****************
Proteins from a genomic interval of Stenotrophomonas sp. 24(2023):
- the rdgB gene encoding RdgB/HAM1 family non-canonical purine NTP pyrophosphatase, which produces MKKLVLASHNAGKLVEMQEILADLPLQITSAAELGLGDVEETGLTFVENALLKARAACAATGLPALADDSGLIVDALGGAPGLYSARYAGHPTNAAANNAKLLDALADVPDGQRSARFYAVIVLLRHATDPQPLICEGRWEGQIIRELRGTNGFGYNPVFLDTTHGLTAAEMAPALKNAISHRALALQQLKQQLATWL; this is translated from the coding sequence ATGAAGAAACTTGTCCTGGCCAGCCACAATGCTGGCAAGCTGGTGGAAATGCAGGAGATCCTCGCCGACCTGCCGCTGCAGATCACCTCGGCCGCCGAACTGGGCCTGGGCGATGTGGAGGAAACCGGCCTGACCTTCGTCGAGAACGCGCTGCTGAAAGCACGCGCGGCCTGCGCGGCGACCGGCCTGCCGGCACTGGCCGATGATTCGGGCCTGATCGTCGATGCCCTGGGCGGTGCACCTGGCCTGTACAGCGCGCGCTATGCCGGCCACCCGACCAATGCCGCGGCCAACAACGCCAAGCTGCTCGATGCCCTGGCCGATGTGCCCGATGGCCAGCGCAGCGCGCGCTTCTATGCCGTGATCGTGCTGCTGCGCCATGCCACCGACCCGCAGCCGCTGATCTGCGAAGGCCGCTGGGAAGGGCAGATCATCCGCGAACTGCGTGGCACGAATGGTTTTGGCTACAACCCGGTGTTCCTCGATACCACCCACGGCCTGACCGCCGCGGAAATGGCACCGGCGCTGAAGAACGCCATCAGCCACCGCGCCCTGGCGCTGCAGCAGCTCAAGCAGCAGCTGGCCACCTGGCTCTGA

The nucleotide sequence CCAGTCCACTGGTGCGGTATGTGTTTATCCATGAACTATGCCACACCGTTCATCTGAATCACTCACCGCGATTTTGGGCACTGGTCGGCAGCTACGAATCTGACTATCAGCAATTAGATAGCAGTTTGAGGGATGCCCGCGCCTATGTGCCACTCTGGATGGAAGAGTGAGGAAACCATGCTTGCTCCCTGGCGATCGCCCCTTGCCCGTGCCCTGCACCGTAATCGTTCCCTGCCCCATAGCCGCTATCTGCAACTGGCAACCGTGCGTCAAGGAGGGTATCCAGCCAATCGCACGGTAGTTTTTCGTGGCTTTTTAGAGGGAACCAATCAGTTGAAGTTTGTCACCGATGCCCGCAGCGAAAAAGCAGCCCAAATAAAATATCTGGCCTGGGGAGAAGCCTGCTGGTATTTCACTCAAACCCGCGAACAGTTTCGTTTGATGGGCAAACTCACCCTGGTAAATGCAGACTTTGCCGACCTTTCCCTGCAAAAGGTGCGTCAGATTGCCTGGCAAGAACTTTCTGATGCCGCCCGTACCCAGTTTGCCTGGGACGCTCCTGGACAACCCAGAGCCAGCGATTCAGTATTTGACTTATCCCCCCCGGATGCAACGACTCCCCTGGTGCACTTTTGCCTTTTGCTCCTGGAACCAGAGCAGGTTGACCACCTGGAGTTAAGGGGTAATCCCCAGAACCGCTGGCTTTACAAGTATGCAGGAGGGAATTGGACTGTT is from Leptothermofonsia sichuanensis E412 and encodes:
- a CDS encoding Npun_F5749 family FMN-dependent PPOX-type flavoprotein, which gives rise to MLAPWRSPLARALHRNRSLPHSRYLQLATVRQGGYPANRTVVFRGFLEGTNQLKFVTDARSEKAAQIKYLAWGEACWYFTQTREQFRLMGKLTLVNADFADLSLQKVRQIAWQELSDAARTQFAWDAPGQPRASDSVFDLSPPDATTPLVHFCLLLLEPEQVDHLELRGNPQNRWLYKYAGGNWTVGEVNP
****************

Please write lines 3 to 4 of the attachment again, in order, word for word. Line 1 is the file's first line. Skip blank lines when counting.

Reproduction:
The nucleotide sequence CCAGTCCACTGGTGCGGTATGTGTTTATCCATGAACTATGCCACACCGTTCATCTGAATCACTCACCGCGATTTTGGGCACTGGTCGGCAGCTACGAATCTGACTATCAGCAATTAGATAGCAGTTTGAGGGATGCCCGCGCCTATGTGCCACTCTGGATGGAAGAGTGAGGAAACCATGCTTGCTCCCTGGCGATCGCCCCTTGCCCGTGCCCTGCACCGTAATCGTTCCCTGCCCCATAGCCGCTATCTGCAACTGGCAACCGTGCGTCAAGGAGGGTATCCAGCCAATCGCACGGTAGTTTTTCGTGGCTTTTTAGAGGGAACCAATCAGTTGAAGTTTGTCACCGATGCCCGCAGCGAAAAAGCAGCCCAAATAAAATATCTGGCCTGGGGAGAAGCCTGCTGGTATTTCACTCAAACCCGCGAACAGTTTCGTTTGATGGGCAAACTCACCCTGGTAAATGCAGACTTTGCCGACCTTTCCCTGCAAAAGGTGCGTCAGATTGCCTGGCAAGAACTTTCTGATGCCGCCCGTACCCAGTTTGCCTGGGACGCTCCTGGACAACCCAGAGCCAGCGATTCAGTATTTGACTTATCCCCCCCGGATGCAACGACTCCCCTGGTGCACTTTTGCCTTTTGCTCCTGGAACCAGAGCAGGTTGACCACCTGGAGTTAAGGGGTAATCCCCAGAACCGCTGGCTTTACAAGTATGCAGGAGGGAATTGGACTGTT is from Leptothermofonsia sichuanensis E412 and encodes:
- a CDS encoding Npun_F5749 family FMN-dependent PPOX-type flavoprotein, which gives rise to MLAPWRSPLARALHRNRSLPHSRYLQLATVRQGGYPANRTVVFRGFLEGTNQLKFVTDARSEKAAQIKYLAWGEACWYFTQTREQFRLMGKLTLVNADFADLSLQKVRQIAWQELSDAARTQFAWDAPGQPRASDSVFDLSPPDATTPLVHFCLLLLEPEQVDHLELRGNPQNRWLYKYAGGNWTVGEVNP